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Rudolf Lietz, Inc. v CA G.R. No.

122463 Doctrine Syllabus: Real Estate Sale; Price per unit; Delivery of the units sold is imperative. Non-delivery results to reduction of purchase price. Delivery of units more than agreed upon allows the buyer to (1) accept only the amount originally agreed, or (2) pay for the additional units delivered. Same; Lump sum sale; No reduction in the purchase price is allowed, even if what was delivered is not what was specifically agreed upon. PROVIDED, that there be no substantial discrepancy between the estimate and what was actually delivered BUT MERE reasonable excess or deficiency. Moreover, the boundaries are what make lands determinate. Thus, boundaries are controlling even if there was a specification as to unit area. The obligation, then, is to deliver what is within the boundaries.

Simple Story: This is the story of someone selling five (5) hectares of his land to a buyer, based only on their estimation as to the actual area of the subject land. The deed of absolute sale mentioned that the subject land consists of, more or less, five (5) hectares, and it also included therein the boundaries of said land. Incidentally, one (1) hectare of this land was leased to three Italians, who were then planning to introduce improvements thereon. The buyer soon discovered that the seller actually owned only four (4) hectares of land, and with one hectare being leased, the buyer can only obtain three (3) hectares. Buyer then sues seller and the Italian lessees, claiming that according to Art. 1539, buyer is entitled to a reduction of the purchase price the principle on unit price sales when the subject land cannot be delivered as stipulated in the contract. The Court disagreed, ruling that the sale was made for a lump sum because the sale was for the entire five (5) hectares, as estimated by the parties. Thus, absent any stipulation as to price per unit, this cannot be a unit price sale. Hence, there can be no reduction to the purchase price according to Art. 1542. The only condition, though, is that in lump sum sales, the discrepancy between the estimation and the actual area must not be substantial the phrase, more or less or similar words covers only a reasonable excess or deficiency that must be adjudged according to the facts of any given case. Additionally, if and even when the area of the land is specified along with its boundaries (as in this case), such stipulated area is not controlling. It is the boundaries which define the limits of a land and which makes it determinate. As such, in a mass or lump sum sale of real estate, it is not vital to be mathematically accurate as to the area. It is sufficient if it can be identified among other lands. The obligation, thus, is to deliver what is within the boundaries not the area allegedly sold.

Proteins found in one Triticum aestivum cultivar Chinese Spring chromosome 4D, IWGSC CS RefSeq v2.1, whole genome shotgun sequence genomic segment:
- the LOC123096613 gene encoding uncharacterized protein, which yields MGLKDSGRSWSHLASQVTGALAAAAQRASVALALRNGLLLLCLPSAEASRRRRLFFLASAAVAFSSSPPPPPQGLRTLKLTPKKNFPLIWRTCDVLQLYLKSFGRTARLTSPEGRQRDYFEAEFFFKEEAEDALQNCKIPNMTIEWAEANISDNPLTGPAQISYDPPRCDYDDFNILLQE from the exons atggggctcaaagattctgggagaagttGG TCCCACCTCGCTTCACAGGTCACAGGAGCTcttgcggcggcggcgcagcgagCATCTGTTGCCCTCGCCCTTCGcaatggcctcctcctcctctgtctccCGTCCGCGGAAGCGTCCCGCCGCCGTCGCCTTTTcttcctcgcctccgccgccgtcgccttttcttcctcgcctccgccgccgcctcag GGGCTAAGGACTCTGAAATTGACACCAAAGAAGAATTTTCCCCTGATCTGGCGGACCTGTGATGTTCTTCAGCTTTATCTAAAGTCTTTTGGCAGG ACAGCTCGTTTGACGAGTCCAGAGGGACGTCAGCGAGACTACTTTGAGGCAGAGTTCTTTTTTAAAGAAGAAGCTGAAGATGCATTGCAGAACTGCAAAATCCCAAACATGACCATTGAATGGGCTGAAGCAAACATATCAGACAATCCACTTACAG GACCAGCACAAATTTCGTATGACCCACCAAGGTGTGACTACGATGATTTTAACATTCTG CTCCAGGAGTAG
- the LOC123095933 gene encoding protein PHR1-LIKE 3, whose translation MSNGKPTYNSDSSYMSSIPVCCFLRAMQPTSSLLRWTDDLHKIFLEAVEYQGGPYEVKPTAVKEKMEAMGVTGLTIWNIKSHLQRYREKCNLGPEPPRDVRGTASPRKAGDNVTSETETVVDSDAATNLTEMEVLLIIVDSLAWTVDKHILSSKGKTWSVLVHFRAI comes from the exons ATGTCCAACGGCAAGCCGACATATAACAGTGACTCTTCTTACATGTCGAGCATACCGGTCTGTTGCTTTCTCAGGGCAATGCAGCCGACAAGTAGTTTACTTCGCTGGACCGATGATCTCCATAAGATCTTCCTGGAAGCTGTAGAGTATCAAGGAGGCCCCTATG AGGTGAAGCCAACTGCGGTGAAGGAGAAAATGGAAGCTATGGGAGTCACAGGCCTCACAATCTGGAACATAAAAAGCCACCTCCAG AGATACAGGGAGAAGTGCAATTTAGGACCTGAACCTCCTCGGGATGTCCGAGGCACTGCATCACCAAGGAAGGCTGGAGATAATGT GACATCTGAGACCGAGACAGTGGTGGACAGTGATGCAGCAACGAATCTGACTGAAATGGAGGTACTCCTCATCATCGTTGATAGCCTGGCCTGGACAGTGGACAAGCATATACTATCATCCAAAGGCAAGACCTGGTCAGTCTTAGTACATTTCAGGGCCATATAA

The Actual Case: Petitioner-buyer Rudolf Lietz, Inc. wanted to buy the lot of Respondent-Seller Agapito Buriol, the year was 1987. The Deed of Sale mentioned that it was for 5 hectares, more or less, including therein the boundaries of said land and for P30,000.

The land is at Capsalay Island, San Vicente, Palawan. One (1) hectare of this land was leased to the other Italian-respondents, Turatello and Sani, in 1986. The boundaries mentioned are mere descriptions: such as in the North, Sec. 01-017; the remaining property of the seller in the East; seashore in the South; and Sec. 01-018 in its West. Petitioner-buyer soon found out about the lease, and demanded that the purchase price be reduced. In 1989, petitioner-buyer thus filed for an annulment of lease with recovery of possession with injunction and damages, seeking to annul the lease of the Italians, prevent them from introducing improvements on the land, and for respondent-seller to restore the excess payment. RTC dismissed petitioners complaint. The CA upheld the trial court, ruling that the applicable rule is Art. 1542, which means that the sale was for a lump sum and that the purchase price may not be reduced. On appeal to the SC, petitioner raised these issues: 1. WoN Art. 1542 on lump sum sales, or Art. 1539 on unit price sales, is applicable. 2. WoN the boundaries are intelligible enough to be more controlling than the area stipulated Ruling: 1. The Court upheld the CA ruling that Art. 1542 governs. Ratio: because the Deed of Absolute Sale evinces a lump sum sale (i.e., five (5) hectares of land, more or less, for P30,000). There is no stipulation as to price per unit, thus, it cannot be a unit price sale. 2. The Court also upheld the boundaries mentioned. Ratio: because (1) it was proved that, at the ocular inspection before the sale, respondent-seller physically motioned and pointed to the subject land for petitioner-buyer to confirm and see; (2) the fact that petitioner-buyer assented to the deed of absolute sale, confirming thereby the correctness and intelligibility of the boundary description. Doctrinal Value: 1. The discrepancy between the estimation of the land area and what it actually consists of must not be substantial. But only reasonable excess or deficiency may be allowed depending on the factual milieu of each case. 2. In case a lump sum sale included not only the boundaries but also its area, the boundary description trumps over the area stipulated because boundaries makes land a determinate object. The obligation is to deliver what is within said boundaries, even if the stipulated area sold turns out to be more than the area within said boundaries. 3. The intelligibility of boundaries, so as to defeat its primacy over stipulated area size, cannot be questioned when the party claiming it is estopped by either having personal knowledge of the land estimated or by assenting to the deed of sale containing such boundary description.